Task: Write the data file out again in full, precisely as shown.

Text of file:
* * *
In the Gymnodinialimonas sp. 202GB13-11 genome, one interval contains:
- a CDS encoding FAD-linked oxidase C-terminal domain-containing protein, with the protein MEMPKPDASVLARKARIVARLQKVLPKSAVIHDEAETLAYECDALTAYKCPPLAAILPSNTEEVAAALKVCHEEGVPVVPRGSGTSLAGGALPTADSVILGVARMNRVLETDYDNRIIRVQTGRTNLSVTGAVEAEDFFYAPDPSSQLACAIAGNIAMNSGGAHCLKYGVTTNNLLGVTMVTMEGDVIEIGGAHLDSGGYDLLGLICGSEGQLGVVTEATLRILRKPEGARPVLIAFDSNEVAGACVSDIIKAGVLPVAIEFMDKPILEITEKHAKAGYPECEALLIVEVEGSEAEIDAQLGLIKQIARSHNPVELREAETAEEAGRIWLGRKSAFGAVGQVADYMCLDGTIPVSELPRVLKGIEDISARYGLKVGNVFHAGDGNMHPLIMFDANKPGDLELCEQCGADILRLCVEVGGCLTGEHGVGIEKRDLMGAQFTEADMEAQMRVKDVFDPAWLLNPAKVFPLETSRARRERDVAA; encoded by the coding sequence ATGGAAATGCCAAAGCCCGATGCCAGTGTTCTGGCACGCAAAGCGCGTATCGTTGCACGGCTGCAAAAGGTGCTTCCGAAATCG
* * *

In the Gymnodinialimonas sp. 202GB13-11 genome, one interval contains:
- a CDS encoding FAD-linked oxidase C-terminal domain-containing protein, with the protein MEMPKPDASVLARKARIVARLQKVLPKSAVIHDEAETLAYECDALTAYKCPPLAAILPSNTEEVAAALKVCHEEGVPVVPRGSGTSLAGGALPTADSVILGVARMNRVLETDYDNRIIRVQTGRTNLSVTGAVEAEDFFYAPDPSSQLACAIAGNIAMNSGGAHCLKYGVTTNNLLGVTMVTMEGDVIEIGGAHLDSGGYDLLGLICGSEGQLGVVTEATLRILRKPEGARPVLIAFDSNEVAGACVSDIIKAGVLPVAIEFMDKPILEITEKHAKAGYPECEALLIVEVEGSEAEIDAQLGLIKQIARSHNPVELREAETAEEAGRIWLGRKSAFGAVGQVADYMCLDGTIPVSELPRVLKGIEDISARYGLKVGNVFHAGDGNMHPLIMFDANKPGDLELCEQCGADILRLCVEVGGCLTGEHGVGIEKRDLMGAQFTEADMEAQMRVKDVFDPAWLLNPAKVFPLETSRARRERDVAA; encoded by the coding sequence ATGGAAATGCCAAAGCCCGATGCCAGTGTTCTGGCACGCAAAGCGCGTATCGTTGCACGGCTGCAAAAGGTGCTTCCGAAATCG